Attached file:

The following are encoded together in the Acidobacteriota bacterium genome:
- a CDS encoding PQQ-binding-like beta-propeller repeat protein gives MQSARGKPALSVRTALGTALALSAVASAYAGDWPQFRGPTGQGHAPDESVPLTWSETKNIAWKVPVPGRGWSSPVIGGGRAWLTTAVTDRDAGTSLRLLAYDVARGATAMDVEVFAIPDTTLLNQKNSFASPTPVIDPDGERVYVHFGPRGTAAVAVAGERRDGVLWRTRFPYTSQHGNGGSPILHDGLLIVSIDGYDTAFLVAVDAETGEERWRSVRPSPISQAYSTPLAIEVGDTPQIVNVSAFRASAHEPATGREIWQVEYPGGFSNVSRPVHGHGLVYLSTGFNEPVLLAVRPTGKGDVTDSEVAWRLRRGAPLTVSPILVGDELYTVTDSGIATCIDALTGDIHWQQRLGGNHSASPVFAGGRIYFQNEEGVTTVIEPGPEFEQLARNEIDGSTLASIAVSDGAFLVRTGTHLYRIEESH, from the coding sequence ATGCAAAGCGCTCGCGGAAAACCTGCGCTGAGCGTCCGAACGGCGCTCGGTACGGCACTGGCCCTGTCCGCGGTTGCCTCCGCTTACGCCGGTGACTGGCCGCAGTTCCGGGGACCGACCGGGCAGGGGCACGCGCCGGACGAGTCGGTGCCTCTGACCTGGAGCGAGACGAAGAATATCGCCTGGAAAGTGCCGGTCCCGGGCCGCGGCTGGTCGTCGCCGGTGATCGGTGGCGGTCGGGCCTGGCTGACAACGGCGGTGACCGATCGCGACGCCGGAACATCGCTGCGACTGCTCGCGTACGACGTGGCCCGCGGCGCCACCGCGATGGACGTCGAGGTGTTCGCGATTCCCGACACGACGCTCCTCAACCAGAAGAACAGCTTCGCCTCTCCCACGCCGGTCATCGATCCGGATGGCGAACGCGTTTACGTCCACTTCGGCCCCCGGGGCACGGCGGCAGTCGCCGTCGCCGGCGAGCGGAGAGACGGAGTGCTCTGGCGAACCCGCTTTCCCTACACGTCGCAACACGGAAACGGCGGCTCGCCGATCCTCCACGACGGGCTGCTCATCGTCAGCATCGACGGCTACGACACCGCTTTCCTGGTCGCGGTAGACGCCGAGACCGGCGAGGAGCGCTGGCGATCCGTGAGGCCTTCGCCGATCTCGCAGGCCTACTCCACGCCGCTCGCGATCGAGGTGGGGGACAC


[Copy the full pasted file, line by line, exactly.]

The following are encoded together in the Acidobacteriota bacterium genome:
- a CDS encoding PQQ-binding-like beta-propeller repeat protein gives MQSARGKPALSVRTALGTALALSAVASAYAGDWPQFRGPTGQGHAPDESVPLTWSETKNIAWKVPVPGRGWSSPVIGGGRAWLTTAVTDRDAGTSLRLLAYDVARGATAMDVEVFAIPDTTLLNQKNSFASPTPVIDPDGERVYVHFGPRGTAAVAVAGERRDGVLWRTRFPYTSQHGNGGSPILHDGLLIVSIDGYDTAFLVAVDAETGEERWRSVRPSPISQAYSTPLAIEVGDTPQIVNVSAFRASAHEPATGREIWQVEYPGGFSNVSRPVHGHGLVYLSTGFNEPVLLAVRPTGKGDVTDSEVAWRLRRGAPLTVSPILVGDELYTVTDSGIATCIDALTGDIHWQQRLGGNHSASPVFAGGRIYFQNEEGVTTVIEPGPEFEQLARNEIDGSTLASIAVSDGAFLVRTGTHLYRIEESH, from the coding sequence ATGCAAAGCGCTCGCGGAAAACCTGCGCTGAGCGTCCGAACGGCGCTCGGTACGGCACTGGCCCTGTCCGCGGTTGCCTCCGCTTACGCCGGTGACTGGCCGCAGTTCCGGGGACCGACCGGGCAGGGGCACGCGCCGGACGAGTCGGTGCCTCTGACCTGGAGCGAGACGAAGAATATCGCCTGGAAAGTGCCGGTCCCGGGCCGCGGCTGGTCGTCGCCGGTGATCGGTGGCGGTCGGGCCTGGCTGACAACGGCGGTGACCGATCGCGACGCCGGAACATCGCTGCGACTGCTCGCGTACGACGTGGCCCGCGGCGCCACCGCGATGGACGTCGAGGTGTTCGCGATTCCCGACACGACGCTCCTCAACCAGAAGAACAGCTTCGCCTCTCCCACGCCGGTCATCGATCCGGATGGCGAACGCGTTTACGTCCACTTCGGCCCCCGGGGCACGGCGGCAGTCGCCGTCGCCGGCGAGCGGAGAGACGGAGTGCTCTGGCGAACCCGCTTTCCCTACACGTCGCAACACGGAAACGGCGGCTCGCCGATCCTCCACGACGGGCTGCTCATCGTCAGCATCGACGGCTACGACACCGCTTTCCTGGTCGCGGTAGACGCCGAGACCGGCGAGGAGCGCTGGCGATCCGTGAGGCCTTCGCCGATCTCGCAGGCCTACTCCACGCCGCTCGCGATCGAGGTGGGGGACAC